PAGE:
Compiled by: Jack Foley
Q. How historically accurate is the movie?
A. The movie is an epic drama with unusually strong reference
to history. Broadly, Alexander goes and does the things that are
shown, and meets the things that are shown. But of course this
is a movie with a limited time. It's all very well for you critics
to say 'why didn't you put in this, why didn't you put in the
other'? There were some really fifth-rate reviews in America and
you would have thought they wanted a film that was seven hours
We know the problems. But Oliver has spun a drama, to take a very
grand example, the way that Shakespeare would have spun a drama
around Henry VIII. But there is a terrific amount of historical
One of the lines in the film that I've heard people laugh at most
is probably one of the few things we know attributed to Alexander.
When he read a letter from what we now know to have been Angelina
Jolie, he said 'she asks a high price, a high rent for nine months
in the womb'. I heard an audience laugh in America and that is
the one line that we know in ancient sources is attributed to
So the answer is broadly historical and there's a strong interpretation
of Alexander. Historians all over the world, critics think they
know what Alexander was like; I've studied him for 35 years and
I tell you they don't, cos we don't. So he is a perfect figure
on whom to spin a powerful drama and that's what this film has
You can't say it's right historically, because we don't know.
It's a perfect subject. It's very powerful.
Q. Why did you choose to
focus more on Alexander in battle than some of the personal conflicts?
Angelina Jolie: That's not true!
Stone: It's interesting that you should raise
that question because it points to some of the difficulties in
receiving the movie - the opposite has also been put out.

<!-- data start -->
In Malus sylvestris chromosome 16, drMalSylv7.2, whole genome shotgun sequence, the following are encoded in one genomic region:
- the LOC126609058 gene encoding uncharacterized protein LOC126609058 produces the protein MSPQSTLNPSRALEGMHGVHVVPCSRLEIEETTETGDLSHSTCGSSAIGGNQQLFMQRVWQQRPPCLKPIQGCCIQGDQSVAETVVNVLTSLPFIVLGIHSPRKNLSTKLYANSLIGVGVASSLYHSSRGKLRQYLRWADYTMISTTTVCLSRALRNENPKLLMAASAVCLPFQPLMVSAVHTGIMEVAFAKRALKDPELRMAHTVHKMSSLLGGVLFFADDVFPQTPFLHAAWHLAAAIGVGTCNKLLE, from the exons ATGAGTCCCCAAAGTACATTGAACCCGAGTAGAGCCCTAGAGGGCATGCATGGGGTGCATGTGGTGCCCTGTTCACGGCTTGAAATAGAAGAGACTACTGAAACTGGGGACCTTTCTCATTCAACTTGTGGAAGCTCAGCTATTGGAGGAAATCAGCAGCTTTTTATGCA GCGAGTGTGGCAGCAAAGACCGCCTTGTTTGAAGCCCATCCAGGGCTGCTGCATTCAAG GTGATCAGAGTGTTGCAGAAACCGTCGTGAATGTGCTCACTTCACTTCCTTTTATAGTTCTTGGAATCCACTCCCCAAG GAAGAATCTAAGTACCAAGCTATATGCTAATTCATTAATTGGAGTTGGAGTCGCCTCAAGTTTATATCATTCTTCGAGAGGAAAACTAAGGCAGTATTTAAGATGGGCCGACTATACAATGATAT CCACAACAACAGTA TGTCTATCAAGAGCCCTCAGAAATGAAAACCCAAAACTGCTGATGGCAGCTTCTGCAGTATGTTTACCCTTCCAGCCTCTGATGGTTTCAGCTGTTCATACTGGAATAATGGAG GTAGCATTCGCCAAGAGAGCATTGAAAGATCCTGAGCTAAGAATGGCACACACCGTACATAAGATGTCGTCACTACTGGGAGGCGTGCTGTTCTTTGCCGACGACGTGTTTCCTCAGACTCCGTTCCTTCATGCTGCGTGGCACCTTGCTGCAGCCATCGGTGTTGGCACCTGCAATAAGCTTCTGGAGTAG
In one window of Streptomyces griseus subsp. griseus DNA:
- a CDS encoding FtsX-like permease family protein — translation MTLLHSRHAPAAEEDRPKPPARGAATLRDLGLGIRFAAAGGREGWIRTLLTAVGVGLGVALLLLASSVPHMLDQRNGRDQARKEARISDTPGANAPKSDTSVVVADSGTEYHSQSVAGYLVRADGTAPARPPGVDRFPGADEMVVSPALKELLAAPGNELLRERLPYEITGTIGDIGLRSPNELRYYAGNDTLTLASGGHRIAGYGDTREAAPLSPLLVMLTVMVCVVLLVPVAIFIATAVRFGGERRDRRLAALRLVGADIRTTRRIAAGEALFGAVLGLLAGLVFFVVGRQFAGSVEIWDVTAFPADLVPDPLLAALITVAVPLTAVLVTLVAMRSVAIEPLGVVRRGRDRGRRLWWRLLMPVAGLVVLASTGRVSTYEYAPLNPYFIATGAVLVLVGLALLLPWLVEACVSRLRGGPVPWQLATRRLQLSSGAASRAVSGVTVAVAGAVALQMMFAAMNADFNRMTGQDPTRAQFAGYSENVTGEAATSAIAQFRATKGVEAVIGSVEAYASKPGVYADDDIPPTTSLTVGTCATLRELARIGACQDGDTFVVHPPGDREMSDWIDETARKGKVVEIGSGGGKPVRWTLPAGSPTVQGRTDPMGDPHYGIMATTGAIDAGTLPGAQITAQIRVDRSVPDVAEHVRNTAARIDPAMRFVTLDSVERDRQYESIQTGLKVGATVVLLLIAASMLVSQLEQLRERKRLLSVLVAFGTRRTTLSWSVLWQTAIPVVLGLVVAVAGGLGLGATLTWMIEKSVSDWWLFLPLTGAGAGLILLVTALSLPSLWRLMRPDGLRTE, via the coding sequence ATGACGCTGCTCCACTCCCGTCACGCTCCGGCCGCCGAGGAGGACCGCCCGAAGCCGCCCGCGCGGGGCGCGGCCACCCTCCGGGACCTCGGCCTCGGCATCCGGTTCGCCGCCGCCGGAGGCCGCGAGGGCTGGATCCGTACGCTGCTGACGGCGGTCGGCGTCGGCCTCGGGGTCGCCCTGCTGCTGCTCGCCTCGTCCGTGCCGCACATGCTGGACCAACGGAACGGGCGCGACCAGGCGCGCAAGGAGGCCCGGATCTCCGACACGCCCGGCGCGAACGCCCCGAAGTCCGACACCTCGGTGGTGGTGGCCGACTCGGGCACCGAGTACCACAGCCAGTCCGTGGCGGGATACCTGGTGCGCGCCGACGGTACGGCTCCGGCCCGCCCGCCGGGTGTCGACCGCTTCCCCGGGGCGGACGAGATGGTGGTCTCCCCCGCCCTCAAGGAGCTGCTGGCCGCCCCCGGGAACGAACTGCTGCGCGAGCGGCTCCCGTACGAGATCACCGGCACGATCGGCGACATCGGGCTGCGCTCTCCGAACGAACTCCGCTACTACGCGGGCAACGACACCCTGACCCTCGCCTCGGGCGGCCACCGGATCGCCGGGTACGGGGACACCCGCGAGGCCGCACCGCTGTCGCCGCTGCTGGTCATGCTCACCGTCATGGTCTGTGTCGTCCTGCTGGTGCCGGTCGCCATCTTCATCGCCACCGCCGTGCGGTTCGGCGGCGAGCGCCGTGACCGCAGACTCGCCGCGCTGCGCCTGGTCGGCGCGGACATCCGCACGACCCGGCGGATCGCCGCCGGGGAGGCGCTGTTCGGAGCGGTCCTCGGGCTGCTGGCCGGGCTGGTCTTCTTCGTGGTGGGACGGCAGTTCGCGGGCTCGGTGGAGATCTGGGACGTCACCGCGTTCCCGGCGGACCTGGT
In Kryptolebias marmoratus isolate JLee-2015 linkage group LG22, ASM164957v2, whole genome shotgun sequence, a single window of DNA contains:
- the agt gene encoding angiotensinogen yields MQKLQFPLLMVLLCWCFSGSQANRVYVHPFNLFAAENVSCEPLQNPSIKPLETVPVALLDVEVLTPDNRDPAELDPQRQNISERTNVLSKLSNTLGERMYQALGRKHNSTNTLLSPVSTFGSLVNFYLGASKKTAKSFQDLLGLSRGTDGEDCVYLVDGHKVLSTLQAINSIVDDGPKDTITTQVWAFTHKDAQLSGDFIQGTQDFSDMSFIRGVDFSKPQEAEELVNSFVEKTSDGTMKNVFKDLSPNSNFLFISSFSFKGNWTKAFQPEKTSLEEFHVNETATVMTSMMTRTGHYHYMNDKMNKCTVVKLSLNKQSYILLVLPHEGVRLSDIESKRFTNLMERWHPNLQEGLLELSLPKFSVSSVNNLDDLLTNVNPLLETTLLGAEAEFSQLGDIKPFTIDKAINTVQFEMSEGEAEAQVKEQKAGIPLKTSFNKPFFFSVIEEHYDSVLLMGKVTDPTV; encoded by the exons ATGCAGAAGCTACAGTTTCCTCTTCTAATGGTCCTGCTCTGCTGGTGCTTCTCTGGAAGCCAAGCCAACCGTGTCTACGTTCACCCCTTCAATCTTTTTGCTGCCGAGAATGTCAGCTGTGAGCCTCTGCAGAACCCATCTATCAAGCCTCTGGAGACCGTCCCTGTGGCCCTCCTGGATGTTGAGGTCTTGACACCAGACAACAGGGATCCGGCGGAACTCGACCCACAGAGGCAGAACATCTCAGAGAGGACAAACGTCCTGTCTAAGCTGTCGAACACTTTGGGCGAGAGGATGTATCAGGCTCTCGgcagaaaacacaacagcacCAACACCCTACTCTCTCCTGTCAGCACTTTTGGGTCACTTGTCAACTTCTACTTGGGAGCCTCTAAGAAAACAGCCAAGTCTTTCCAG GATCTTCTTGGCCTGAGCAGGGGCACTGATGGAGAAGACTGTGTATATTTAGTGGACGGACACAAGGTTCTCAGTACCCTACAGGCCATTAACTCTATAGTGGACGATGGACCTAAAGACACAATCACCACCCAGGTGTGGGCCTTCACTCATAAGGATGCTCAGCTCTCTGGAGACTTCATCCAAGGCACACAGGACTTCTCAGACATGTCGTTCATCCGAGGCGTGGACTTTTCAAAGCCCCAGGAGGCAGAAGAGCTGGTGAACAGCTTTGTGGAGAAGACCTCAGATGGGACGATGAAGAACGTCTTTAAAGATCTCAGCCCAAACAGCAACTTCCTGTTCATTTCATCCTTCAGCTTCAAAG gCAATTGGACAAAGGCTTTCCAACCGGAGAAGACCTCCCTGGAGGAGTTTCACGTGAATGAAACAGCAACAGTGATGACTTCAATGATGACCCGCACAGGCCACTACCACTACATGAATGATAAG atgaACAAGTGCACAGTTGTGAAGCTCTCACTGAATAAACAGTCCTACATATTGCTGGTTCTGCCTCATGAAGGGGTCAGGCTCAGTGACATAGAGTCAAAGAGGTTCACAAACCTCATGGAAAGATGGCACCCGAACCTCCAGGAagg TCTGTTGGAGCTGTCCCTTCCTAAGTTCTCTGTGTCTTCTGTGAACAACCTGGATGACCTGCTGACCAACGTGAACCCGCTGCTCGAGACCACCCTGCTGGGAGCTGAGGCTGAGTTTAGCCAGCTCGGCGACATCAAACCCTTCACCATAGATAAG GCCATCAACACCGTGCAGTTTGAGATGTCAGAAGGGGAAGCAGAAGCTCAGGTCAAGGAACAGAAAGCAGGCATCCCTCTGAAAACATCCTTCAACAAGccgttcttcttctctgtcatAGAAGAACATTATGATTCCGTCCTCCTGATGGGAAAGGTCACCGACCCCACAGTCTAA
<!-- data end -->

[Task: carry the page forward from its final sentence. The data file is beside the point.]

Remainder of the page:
Many reviews mentioned they wished there had been more battles
and there was too much talk and too much mother-son, father-son
psycho-drama. So, you know, that's a choice. And I think the movie
is structured along with two pillars, like an arch. The first
one is Gaugamela and the last one is this composite battle, in
India, of two major events.
Beyond that, I would have liked to have done the Battle of Colonia,
but that would have been the fourth hour of the movie. And I think
perhaps it should have been a two-part movie.
Val Kilmer: I disagree.
Angelina Jolie: So do I. For me, for a film that
was about someone who is such a soldier and such a fighter, we
were all so deeply aware of our characters, so many heavy dramatic
scenes, so much deep relationship work, and more so than in most
films, but there were also very grand fight scenes and they were
very well done. But that's very much who he was.
Kilmer: I would bet between Gladiator, Troy,
Colin Farrell: Thunderbirds!
Kilmer: Thunderbirds, Team America and certainly
The Incredibles, even though we're almost three hours, I would
bet the actual number of the actual minutes of the fighting was
less than any of those.
Professor Robin Lane Fox: This is a film about
Alexander, and Alexander unquestionably is the greatest general
and the bravest front-line general in world history. You have
to emphasis that and show it. And that is what heroism means in
the Greek world.
This is the difficulty people have had, they don't understand.
We haven't made some crazy film here about armchair suburbia in
Morningtide, this is a pre-Christian Greek world, whose depiction
of a different morality is very, very strong.